© Energy Observer 2016 - Kadeg Boucher
Last year, the Solar Impulse made history after completing the first flight around the world by a solar-powered airplane. This year, a former multi-hull race boat dubbed the Energy Observer, is going to give the Solar Impulse a run for its money by taking a six year trip around the world running solely on renewable energies and hydrogen, which can store 20 times more energy than conventional batteries.
The Energy Observer is the first autonomous boat to be powered by the sun, wind and self-generated hydrogen. The 100-foot boat is equipped with solar panels, wind turbines and a kite sail that will enable the production of hydrogen through electrolysis. The boat will also be fitted with sensors to act as a moving laboratory for CEA-Liten, a research institute that helped design the Energy Observer with help from a team naval architects.
The boat's batteries will feed the electronic motors, powered by the sun and wind. However, if there is no sun and wind, the boat will draw from its hydrogen reservoirs. Through electrolysis, an electric current being passed through the water, water molecules (H₂O) are divided into hydrogen (H₂) and oxygen (O₂). The hydrogen is then stored for fuel and the oxygen is expelled into the air.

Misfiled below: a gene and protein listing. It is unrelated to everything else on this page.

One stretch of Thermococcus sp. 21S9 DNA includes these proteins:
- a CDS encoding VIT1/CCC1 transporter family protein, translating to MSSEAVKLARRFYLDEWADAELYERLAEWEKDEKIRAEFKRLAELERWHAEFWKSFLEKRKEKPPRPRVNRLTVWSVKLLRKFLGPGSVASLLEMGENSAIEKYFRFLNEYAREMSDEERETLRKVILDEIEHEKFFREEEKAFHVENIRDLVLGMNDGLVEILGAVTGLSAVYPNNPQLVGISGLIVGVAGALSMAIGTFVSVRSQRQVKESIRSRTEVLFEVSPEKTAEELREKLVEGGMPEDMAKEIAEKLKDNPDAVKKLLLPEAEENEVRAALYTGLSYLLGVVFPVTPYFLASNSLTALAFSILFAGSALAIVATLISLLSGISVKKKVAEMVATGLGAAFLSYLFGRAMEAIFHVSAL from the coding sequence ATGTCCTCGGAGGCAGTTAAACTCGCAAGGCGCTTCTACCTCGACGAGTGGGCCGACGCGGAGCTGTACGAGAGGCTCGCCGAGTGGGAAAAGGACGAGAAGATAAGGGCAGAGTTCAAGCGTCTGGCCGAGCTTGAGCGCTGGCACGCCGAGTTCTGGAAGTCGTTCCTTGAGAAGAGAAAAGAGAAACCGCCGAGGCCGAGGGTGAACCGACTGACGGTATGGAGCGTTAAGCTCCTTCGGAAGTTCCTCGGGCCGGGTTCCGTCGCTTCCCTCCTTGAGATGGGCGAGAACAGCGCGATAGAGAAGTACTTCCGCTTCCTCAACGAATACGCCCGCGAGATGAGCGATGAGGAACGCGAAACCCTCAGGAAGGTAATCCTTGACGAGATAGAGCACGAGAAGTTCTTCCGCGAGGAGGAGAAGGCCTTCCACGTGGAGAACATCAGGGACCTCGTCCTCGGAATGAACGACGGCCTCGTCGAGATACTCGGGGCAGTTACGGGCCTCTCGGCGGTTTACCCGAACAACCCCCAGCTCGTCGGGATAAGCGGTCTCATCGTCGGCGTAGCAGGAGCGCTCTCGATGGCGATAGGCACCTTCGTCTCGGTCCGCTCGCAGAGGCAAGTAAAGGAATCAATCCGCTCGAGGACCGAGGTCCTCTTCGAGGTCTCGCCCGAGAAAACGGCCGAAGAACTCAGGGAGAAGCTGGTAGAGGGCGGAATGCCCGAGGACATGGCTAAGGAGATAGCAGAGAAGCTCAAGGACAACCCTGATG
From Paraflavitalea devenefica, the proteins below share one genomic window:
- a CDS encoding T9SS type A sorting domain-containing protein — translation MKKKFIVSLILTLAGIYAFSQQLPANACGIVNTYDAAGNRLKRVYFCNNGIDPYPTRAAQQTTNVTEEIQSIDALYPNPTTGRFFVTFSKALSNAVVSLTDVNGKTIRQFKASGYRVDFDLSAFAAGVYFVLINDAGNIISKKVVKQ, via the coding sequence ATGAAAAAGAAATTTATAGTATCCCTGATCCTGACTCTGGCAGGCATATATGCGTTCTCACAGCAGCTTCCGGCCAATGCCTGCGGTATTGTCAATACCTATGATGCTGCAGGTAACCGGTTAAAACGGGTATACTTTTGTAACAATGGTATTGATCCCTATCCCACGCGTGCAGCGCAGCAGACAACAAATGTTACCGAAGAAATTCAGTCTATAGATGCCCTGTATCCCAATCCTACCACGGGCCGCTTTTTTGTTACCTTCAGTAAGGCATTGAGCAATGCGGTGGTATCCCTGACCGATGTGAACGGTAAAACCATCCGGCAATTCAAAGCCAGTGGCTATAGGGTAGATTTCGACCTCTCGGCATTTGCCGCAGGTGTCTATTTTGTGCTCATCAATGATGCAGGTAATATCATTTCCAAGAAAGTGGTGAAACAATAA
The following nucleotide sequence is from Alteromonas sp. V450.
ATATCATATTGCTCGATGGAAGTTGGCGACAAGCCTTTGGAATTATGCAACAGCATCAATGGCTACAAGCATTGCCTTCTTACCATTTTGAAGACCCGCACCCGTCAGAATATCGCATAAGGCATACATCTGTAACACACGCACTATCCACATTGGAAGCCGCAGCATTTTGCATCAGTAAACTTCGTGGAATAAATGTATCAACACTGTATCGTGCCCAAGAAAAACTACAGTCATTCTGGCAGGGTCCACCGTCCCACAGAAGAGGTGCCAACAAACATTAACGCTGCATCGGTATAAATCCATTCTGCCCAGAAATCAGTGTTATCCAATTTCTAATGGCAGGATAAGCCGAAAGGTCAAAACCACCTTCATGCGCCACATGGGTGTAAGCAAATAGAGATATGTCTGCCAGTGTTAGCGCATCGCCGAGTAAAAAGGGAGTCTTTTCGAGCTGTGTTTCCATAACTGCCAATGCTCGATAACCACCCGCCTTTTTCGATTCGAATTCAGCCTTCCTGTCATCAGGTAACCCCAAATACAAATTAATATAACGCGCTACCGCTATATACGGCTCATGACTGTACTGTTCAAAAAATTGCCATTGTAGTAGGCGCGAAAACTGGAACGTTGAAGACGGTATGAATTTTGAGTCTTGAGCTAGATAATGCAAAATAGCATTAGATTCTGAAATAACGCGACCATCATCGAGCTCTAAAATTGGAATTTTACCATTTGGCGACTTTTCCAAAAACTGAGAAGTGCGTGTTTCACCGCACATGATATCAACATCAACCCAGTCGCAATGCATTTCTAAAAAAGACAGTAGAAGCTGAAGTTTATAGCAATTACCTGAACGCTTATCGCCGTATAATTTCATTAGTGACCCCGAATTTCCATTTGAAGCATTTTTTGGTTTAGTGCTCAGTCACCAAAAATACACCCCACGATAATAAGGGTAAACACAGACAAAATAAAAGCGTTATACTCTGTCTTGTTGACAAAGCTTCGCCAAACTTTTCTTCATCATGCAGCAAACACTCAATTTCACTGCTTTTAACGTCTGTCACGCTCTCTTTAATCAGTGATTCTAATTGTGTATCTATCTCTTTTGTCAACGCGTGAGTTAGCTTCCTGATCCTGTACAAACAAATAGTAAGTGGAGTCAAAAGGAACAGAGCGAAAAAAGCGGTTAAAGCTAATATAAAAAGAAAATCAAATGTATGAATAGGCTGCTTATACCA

Scheduled to set sail in February, the Energy Observer will make 101 stops across 50 countries, starting with Paris, to prove that a cleaner world is possible. During the six year odyssey around the world, there will be zero emission of greenhouse gases or fine particles. That can't be said for 96% of the boats today.
Data loggers are commonly deployed in alternative energy projects and studies. Data retrieved from these devices can help analyze usage, audits, as well as the testing and verification of production processes. To view the complete line of data loggers for all renewable energy resources, click here.
Our personal vehicles are a major contributor to global warming, with every gallon of gas burned said to release 24 pounds of carbon dioxide into the atmosphere. In an effort to take fossil fuel burning vehicles off the road, European carmaker SEAT is working with Aqualia, a Spanish water management company to turn human waste into a useable fuel.
To eat or not to eat corned beef? It's a conflict that arises every few years for Catholics when St. Patrick's Day falls on a Friday during the Lenten season. Usually, Catholics are prohibited from eating meat on Fridays during Lent as an act of penitence, but this year, bishops in more than 80 dioceses are making an exception.
It's an exciting time of the year for the Notre Dame Fighting Irish as they head in to the first round of the NCAA tournament, but the University is also making news for its aggressive sustainability strategy. Notre Dame is currently constructing its third and final phase of installing geothermal technology across campus to harness the Earth's energy.